An unfair labor practice complaint has been filed against Northwestern contending the school has violated federal law by misclassifying all of its players as student-athletes.
The complaint was sent to the National Labor Relations Board by Michael Hsu in his role as head of the College Basketball Players Association (CBPA). Hsu said he was motivated by Northwestern calling players student-athletes during its current investigation into hazing allegations regarding head football coach Pat Fitzgerald.
"Because of all this stuff coming up at Northwestern, some of it is not employment related … [but] it's a good time to basically look at things," Hsu told CBS Sports. "The question many people are asking -- not just me -- is, 'Hey, look, if they were found to be employees, maybe this stuff was avoidable.' I'm going to kind of give the NLRB a chance to look at that."
As part of the complaint, Hsu attached a copy of Saturday's Daily Northwestern story detailing the alleged hazing.
"Student-athlete" is a term that was embraced by the NCAA in a 1950s case as an attempt to legally avoid paying workmen's compensation benefits paid to the widow of a college football player who died because of his game injuries.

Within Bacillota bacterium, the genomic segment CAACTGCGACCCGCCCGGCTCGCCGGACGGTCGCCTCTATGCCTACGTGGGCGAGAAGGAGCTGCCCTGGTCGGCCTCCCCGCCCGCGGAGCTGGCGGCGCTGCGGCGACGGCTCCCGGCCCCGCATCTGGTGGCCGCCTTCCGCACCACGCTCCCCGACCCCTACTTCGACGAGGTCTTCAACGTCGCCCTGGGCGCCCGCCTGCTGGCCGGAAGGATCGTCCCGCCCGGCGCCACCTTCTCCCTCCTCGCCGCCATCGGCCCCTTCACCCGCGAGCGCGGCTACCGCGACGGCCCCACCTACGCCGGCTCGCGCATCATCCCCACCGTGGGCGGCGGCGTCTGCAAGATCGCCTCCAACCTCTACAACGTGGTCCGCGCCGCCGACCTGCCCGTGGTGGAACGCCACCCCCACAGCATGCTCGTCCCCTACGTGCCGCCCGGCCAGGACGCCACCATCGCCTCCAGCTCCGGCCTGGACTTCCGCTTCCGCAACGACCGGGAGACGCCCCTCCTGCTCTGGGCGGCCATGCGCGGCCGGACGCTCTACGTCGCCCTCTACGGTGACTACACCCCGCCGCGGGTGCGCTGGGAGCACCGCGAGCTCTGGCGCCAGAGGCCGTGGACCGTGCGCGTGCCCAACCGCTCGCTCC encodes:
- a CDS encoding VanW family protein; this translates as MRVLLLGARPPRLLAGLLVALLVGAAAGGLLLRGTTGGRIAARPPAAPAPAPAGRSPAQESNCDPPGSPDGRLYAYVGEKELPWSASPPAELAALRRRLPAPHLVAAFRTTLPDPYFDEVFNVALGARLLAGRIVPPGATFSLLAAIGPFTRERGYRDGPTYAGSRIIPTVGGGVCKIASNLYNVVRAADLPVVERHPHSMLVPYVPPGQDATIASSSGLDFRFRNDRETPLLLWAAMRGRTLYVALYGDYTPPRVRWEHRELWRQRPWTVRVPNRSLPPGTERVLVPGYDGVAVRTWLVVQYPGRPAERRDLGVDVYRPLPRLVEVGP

"This is the aspect of trying to chill [players] from understanding and believing that they have real rights as student athletes instead of employees," Hsu said. "This [complaint] is just to open the door and let the NLRB do whatever they want to do. I hope they don't dismiss it."
A similar case progressed to the point that, USC, the Pac-12 and the NCAA. An administrative law trial in November will decide whether those entities must "cease and desist from misclassifying" football and men's and women's basketball players as student-athletes., the NLRB filed an unfair labor practice complaint against
When the trial date was set, Tulane law professor told CBS Sports the action "brings us one step closer to the unionization of college athletes."
A flurry of complaints were expected after NLRB general counsel Jennifer Abruzzo issued aexplaining why athletes should be classified as employees.
In 2015, the NLRB regional director concluded that Northwestern football players were employees, but the NLRB did not take jurisdiction of the case. The regional director at that time, Peter Sung Ohr, is now the NLRB deputy general counsel.
That celebrated Northwestern case only dealt with football players attending private schools. The upcoming trial is much more wide ranging with USC, the Pac-12 and the NCAA being labeled as "joint employers." That means employee status could conceivably spread throughout the Pac-12 and beyond with USC moving to the Big Ten in 2024.
That case could drag on for years if, as expected, it is contended by the accused. The next step is for the NLRB to respond in the next few weeks to Hsu's latest complaint.